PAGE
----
The Register in ‘3D printing: 'Third industrial revolution' or a load of old cobblers?’

Posted in: Opinion


Phrase of the week

December 1, 2013 at 9:41 AMMichele Mottini

In Warsaw, the negotiators were tasked under the Durban Platform track (the so-called “ADP” track) to develop a work plan of substantive topics and a related calendar that will lead to the development of the text of an agreement of a new comprehensive policy architecture that can be discussed at COP-20 in Lima one year from now and then subject to final consideration and adoption a year after that at COP-21 in Paris

Robert Stavins in ‘The Warsaw Climate Negotiations, and Reason for Cautious Optimism’

Posted in: Opinion


Phrase of the week

November 24, 2013 at 9:54 AMMichele Mottini

A bank of screens contains … and AIS, an automatic identification system that transmits the ship's name, speed and heading, and other details to other ships, port authorities, and well-equipped pirates

From ‘Ninety Percent of Everything’ by Rose George

Posted in: Opinion


Phrase of the week

November 17, 2013 at 3:39 PMMichele Mottini

Gone are the grandiose diatribes and the repetitive talking points of the Ahmadinejad years. In their place is what the … Supreme Leader, Ayatollah Ali Khamenei, sounding more like a member of a yoga collective, calls “heroic flexibility.”

Laura Secor of The New Yorker in ‘Talking or walking’

Posted in: Opinion


Phrase of the week

November 10, 2013 at 1:57 PMMichele Mottini

Mr Cameron has not [gave a speech in French] yet (though he has attempted to sound Australian)

The Economist in ‘Channel deep and wide’

Posted in: Opinion


US healthcare

November 9, 2013 at 3:03 PMMichele Mottini


Posted in: Opinion


Project Rosalind

November 6, 2013 at 3:38 PMMichele Mottini

I was never particularly attracted by biology – my bent is definitely more towards physics/math. Genetics always picked my curiosity though, as a biology subject that looks a lot like math or computer science. Having said that, I know next to nothing about genetics, and the little I know is pretty confused.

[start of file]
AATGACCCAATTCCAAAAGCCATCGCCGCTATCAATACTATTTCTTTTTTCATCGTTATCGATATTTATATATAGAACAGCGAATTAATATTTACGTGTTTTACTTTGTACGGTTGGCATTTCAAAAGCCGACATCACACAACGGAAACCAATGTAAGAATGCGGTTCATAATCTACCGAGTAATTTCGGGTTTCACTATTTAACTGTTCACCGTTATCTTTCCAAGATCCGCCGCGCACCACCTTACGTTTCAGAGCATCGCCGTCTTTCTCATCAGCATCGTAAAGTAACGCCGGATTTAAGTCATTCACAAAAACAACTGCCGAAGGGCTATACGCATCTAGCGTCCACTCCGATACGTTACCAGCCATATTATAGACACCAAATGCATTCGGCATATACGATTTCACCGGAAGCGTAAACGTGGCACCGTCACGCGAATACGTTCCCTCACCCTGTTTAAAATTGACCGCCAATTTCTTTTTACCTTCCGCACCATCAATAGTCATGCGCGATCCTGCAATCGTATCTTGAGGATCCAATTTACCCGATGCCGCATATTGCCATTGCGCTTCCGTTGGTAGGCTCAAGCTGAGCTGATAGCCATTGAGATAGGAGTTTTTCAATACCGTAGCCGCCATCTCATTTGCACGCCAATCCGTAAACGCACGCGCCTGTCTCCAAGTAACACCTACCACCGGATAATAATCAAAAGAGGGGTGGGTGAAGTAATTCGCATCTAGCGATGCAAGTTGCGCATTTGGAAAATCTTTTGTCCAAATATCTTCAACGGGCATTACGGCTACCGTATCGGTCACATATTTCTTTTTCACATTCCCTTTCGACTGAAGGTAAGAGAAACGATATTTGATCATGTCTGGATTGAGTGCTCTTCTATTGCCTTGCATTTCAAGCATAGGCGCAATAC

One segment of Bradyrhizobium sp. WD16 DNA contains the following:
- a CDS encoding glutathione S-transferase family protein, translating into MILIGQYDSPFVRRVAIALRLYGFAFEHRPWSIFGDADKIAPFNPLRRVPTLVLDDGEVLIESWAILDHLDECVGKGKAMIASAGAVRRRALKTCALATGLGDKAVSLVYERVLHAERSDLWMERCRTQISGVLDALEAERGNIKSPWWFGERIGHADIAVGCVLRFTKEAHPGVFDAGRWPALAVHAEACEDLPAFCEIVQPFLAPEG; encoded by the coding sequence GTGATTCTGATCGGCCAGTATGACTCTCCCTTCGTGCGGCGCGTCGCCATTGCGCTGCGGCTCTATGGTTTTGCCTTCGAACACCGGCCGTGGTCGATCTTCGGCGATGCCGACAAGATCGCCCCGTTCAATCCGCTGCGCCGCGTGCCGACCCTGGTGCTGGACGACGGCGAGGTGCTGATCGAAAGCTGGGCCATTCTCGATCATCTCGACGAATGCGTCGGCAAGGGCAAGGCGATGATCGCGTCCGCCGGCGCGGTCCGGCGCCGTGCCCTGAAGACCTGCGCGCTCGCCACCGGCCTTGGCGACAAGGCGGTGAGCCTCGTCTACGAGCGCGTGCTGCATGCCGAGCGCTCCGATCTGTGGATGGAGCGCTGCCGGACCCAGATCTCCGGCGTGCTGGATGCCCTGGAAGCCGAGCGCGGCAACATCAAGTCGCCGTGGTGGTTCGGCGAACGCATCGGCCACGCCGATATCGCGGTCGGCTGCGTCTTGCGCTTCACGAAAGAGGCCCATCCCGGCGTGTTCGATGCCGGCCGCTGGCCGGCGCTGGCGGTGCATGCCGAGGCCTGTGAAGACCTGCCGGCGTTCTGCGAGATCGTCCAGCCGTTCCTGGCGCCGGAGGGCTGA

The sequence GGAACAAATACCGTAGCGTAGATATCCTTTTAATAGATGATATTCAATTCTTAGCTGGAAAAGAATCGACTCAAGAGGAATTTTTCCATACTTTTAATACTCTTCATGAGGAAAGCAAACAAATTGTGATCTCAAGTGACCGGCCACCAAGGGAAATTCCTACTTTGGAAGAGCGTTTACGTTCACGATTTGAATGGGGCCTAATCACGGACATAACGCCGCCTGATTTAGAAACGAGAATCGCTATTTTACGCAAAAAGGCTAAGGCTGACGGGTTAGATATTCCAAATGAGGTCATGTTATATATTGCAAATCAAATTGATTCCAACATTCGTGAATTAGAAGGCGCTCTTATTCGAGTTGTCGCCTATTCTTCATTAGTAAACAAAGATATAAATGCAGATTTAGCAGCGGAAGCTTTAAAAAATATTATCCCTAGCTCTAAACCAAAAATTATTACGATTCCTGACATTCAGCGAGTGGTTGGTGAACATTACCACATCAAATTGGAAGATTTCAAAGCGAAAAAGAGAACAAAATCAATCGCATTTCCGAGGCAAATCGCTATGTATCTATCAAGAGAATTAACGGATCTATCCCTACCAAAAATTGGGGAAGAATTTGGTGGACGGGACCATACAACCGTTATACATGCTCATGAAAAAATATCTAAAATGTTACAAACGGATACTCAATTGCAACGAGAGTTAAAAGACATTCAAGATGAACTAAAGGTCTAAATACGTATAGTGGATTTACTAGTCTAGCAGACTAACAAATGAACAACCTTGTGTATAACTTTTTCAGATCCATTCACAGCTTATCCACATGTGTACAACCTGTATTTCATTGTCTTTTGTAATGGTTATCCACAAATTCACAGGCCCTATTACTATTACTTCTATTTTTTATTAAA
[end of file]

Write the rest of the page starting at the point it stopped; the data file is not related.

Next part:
Looking on-line for some enlightenment I came across Rosalind, that is a set of bioinformatics problems that can be solved directly on-line.

Each problem include an explanation of the biological background – with links to further reading and resources, a description of the problem itself and a test data set. A button on the page downloads a new input data-set and requires to post the corresponding answer, that is then automatically checked. The problems (100+) are organized in a tree, solving the easier ones ‘unlocks’ the more complex.

It is very nice resource: you learn some biology/genetics, and you solve related problems at the same time – learning specific programming techniques along the way.

The language of choice is Python (the site includes a Python tutorial), but the problems can solved in any language because the site checks just the results. (Users can optionally upload the program code as well as the results, but it is not required).

I started working on the Rosalind problems back in the summer and so far I solved 26 of them. I am using F# – its interactive mode is perfect for quickly writing and testing code, and most problems lend themselves quite well to a functional solution.

Recently I posted the code I wrote so far on GitHub. The solution of the problems requires writing not only bioinformatics specific functions but also functions doing graph manipulation, combinatorics/probability and general string handling. I tried to write these function as generic as possible, and I placed then in different modules, hopefully they could be of help not only for the specific Rosalind problems.

Posted in: Programming